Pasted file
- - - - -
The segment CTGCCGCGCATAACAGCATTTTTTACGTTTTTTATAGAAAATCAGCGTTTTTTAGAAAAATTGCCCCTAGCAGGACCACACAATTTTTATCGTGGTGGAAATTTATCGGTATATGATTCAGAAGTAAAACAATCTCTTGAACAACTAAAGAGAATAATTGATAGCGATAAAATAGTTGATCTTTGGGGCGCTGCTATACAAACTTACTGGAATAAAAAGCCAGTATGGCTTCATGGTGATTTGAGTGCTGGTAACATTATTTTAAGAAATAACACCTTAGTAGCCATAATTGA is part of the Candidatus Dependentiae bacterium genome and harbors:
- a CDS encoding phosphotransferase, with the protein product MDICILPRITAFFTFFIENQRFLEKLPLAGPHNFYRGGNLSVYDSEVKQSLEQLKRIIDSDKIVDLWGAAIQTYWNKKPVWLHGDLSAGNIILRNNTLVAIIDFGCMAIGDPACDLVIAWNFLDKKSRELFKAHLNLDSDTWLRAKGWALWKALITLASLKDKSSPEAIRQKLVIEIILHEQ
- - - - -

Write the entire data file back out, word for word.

The segment CTGCCGCGCATAACAGCATTTTTTACGTTTTTTATAGAAAATCAGCGTTTTTTAGAAAAATTGCCCCTAGCAGGACCACACAATTTTTATCGTGGTGGAAATTTATCGGTATATGATTCAGAAGTAAAACAATCTCTTGAACAACTAAAGAGAATAATTGATAGCGATAAAATAGTTGATCTTTGGGGCGCTGCTATACAAACTTACTGGAATAAAAAGCCAGTATGGCTTCATGGTGATTTGAGTGCTGGTAACATTATTTTAAGAAATAACACCTTAGTAGCCATAATTGA is part of the Candidatus Dependentiae bacterium genome and harbors:
- a CDS encoding phosphotransferase, with the protein product MDICILPRITAFFTFFIENQRFLEKLPLAGPHNFYRGGNLSVYDSEVKQSLEQLKRIIDSDKIVDLWGAAIQTYWNKKPVWLHGDLSAGNIILRNNTLVAIIDFGCMAIGDPACDLVIAWNFLDKKSRELFKAHLNLDSDTWLRAKGWALWKALITLASLKDKSSPEAIRQKLVIEIILHEQ